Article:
Gregory, president of Sunrise Wireless, said he has installed about US$2 million’s worth of Wi-Fi, WiMax and wireless backhaul gear from Proxim Wireless Corp. around the bay to serve 62 square miles on the water.
There is a WiMax wireless network for commercial vessels, including ferries, tankers and dinner-cruise vessels, as well as public safety rescue boats. The other network, based on Wi-Fi, is for recreational boaters to use. Gregory said laptops are able to get a good signal a half-mile from shore, using the long-range antennas from Proxim.
The idea for setting up wireless for the bay came from a commodities trader friend who wanted to do his trades from his sailboat, Gregory said in an interview.
“He asked me, ‘Why can’t I do my trades from my boat?'” Gregory said. “So I set up an experiment in 2004 and now we have this network.”
The official name for the two networks running over common backhaul is the inelegantly named SFOWetNET.
Gregory said he wanted to build the system in the tradition of great Silicon Valley startups, taking family money to build it and doing a lot of the work himself. He climbed many of the ladders to mount the gear atop tall downtown San Francisco buildings. With the help of some contractors, he installed antennas for 40 miles of backhaul and eight cell-tower locations atop the buildings, with six radios on each one.
Gregory hasn’t decided how the business plan for the operation will work, at least for the public Wi-Fi. Either the service will be sponsored by marine businesses, or users will pay a usage fee. For now the Wi-Fi is free. With 183,000 boats in the surrounding six counties, “we’ll see what sells and what the surfing public will provide,” Gregory said. “That many boaters is a huge number.”
Asked if that was realistic planning, Gregory said. “Well, we’ll see what happens. That’s the spirit that Silicon Valley was built on after all.”
Sunrise Wireless has a solid foundation of providing wireless service in Puget Sound for the Washington State Ferries system. It was there that Gregory learned how to prepare for wireless signals that bounce off the water, and to adjust to widely varying local tides, which cause the wireless pathways to constantly fluctuate.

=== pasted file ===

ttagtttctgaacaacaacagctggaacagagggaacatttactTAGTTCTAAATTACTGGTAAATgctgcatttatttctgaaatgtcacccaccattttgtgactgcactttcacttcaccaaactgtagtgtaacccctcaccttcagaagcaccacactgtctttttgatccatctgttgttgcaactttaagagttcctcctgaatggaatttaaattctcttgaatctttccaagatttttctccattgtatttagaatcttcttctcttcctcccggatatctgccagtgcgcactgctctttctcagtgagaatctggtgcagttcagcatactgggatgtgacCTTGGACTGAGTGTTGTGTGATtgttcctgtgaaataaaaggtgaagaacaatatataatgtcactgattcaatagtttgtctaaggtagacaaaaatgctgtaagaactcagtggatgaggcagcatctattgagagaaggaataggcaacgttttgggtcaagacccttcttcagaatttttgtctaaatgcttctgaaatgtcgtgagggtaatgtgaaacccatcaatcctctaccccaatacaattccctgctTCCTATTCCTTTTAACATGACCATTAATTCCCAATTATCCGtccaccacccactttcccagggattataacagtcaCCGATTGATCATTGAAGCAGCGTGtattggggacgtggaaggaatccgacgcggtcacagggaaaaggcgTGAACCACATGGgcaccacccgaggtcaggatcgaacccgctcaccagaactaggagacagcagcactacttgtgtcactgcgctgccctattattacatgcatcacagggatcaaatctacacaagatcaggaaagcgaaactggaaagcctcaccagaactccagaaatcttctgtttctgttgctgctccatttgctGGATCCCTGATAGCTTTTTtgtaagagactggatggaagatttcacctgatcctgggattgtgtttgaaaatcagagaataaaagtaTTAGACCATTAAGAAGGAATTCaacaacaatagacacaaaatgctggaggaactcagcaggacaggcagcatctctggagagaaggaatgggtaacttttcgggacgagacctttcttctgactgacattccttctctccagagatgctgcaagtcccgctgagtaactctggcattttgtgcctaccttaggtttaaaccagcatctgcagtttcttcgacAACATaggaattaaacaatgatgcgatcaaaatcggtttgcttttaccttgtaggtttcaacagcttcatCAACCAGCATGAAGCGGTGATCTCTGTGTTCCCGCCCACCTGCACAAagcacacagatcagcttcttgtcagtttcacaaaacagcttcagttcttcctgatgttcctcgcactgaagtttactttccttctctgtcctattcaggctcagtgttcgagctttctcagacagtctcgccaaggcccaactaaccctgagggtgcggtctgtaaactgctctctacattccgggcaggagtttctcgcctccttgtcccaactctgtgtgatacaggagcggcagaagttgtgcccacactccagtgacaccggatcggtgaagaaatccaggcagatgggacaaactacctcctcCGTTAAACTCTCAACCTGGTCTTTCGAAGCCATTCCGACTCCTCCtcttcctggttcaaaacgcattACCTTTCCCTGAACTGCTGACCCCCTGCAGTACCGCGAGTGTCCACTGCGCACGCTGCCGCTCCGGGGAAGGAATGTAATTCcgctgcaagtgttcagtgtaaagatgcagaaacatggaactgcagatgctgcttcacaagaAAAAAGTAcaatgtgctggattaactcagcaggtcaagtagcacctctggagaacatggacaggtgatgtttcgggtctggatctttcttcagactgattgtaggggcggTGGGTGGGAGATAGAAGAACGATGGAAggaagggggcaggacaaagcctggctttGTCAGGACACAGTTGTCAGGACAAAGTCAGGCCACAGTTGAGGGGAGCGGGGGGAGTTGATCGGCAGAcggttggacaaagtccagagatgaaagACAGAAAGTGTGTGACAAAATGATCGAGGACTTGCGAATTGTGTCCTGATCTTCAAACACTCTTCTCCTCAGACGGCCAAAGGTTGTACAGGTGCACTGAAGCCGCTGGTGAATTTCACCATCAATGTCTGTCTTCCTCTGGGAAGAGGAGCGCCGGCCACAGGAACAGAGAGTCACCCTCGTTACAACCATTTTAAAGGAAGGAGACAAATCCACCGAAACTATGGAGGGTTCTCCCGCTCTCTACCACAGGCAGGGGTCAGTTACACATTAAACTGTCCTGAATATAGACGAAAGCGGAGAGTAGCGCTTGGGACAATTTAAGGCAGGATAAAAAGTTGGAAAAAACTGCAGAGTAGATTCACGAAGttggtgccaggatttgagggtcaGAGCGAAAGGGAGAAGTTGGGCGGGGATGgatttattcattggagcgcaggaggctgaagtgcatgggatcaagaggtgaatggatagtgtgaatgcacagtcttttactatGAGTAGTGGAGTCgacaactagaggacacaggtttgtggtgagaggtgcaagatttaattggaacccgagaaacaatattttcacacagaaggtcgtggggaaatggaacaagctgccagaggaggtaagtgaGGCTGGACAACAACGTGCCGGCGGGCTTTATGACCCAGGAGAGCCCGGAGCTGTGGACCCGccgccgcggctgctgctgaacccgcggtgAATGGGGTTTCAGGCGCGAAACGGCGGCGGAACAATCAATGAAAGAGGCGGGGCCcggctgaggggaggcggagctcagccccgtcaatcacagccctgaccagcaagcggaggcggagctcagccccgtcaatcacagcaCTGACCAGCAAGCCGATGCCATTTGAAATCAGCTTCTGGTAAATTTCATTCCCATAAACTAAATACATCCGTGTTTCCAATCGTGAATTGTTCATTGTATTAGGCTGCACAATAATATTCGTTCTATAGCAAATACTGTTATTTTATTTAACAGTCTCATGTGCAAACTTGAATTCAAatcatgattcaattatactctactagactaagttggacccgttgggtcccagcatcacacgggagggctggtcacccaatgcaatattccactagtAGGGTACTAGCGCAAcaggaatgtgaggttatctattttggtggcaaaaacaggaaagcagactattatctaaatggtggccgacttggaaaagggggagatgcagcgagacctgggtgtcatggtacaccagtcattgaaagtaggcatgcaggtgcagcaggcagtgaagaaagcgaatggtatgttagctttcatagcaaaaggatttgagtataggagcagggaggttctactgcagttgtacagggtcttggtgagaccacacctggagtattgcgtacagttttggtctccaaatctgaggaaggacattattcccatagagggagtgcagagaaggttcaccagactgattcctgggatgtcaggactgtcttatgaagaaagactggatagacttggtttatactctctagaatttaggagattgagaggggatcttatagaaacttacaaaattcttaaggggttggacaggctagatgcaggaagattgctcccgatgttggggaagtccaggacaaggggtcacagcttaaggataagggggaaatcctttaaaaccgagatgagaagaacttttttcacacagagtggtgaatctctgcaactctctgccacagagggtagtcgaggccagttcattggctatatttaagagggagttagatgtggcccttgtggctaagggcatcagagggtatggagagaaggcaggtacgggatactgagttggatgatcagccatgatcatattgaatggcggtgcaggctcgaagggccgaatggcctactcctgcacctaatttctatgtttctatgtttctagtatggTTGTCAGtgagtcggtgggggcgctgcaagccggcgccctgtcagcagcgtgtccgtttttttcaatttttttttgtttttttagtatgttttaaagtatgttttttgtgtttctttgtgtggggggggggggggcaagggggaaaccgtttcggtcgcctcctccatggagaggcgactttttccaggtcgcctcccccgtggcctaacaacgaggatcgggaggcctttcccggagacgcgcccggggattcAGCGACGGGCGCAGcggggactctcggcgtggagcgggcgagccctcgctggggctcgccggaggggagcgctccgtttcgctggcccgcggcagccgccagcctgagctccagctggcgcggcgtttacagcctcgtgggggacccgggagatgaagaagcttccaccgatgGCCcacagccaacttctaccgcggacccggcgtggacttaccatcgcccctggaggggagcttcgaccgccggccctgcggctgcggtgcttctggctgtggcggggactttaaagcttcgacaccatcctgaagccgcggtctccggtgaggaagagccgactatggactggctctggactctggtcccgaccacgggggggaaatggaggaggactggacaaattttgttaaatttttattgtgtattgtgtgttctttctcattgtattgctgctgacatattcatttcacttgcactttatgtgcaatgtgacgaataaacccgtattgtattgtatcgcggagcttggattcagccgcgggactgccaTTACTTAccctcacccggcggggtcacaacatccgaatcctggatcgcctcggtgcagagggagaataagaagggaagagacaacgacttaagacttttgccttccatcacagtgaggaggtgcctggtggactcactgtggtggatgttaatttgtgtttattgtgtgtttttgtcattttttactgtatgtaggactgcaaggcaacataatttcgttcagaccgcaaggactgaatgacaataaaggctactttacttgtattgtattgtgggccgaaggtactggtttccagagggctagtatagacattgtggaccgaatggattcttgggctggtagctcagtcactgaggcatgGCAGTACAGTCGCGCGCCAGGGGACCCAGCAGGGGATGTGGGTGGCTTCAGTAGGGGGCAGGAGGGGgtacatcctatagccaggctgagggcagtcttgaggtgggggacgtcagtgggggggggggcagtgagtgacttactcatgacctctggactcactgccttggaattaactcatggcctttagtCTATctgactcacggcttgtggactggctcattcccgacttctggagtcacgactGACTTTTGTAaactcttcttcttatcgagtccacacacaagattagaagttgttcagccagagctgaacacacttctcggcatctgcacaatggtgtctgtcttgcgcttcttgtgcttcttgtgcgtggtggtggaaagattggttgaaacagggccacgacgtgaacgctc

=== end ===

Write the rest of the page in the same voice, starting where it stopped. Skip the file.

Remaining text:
With San Francisco Bay, the tide variation is not as great as with Puget Sound. “The biggest problem in Seattle was 16-foot tides, and there are only six-foot tides in San Francisco,” he said. “But there are other problems with water, which is nasty because of the multipath it creates for a signal… when the radio waves bounce off the water’s surface,” he said.
The WiMax network for commercial vessels, which runs on licence-free spectrum, will eventually be set up to provide voice over IP and real-time streaming video for delivering news and entertainment to vessels moving in and out of the bay.
The number of crew members coming into the bay aboard commercial ships is 85,000 a year, a group that could have common interests for content, Gregory said.
Gregory founded Sunrise in 2003 and found Proxim a good partner for the Seattle network. “We had good results with Proxim in Seattle and decided to bring it here,” he said. The San Francisco Bay system includes Proxim Tsunami long-range WiMax base stations and subscriber receivers aboard commercial boats and Proxim Orinoco AP-4000 long-range Wi-Fi access points.
Even though Sunrise seems like a cheery, if quaint, name for a wireless company, Gregory admitted he is not a morning person “at all” even though he likes sailing. “My wife and I were sitting around fiddling with names and came up with that name. My wife is clearly the morning person. I’m the complete opposite of a morning person,” he said.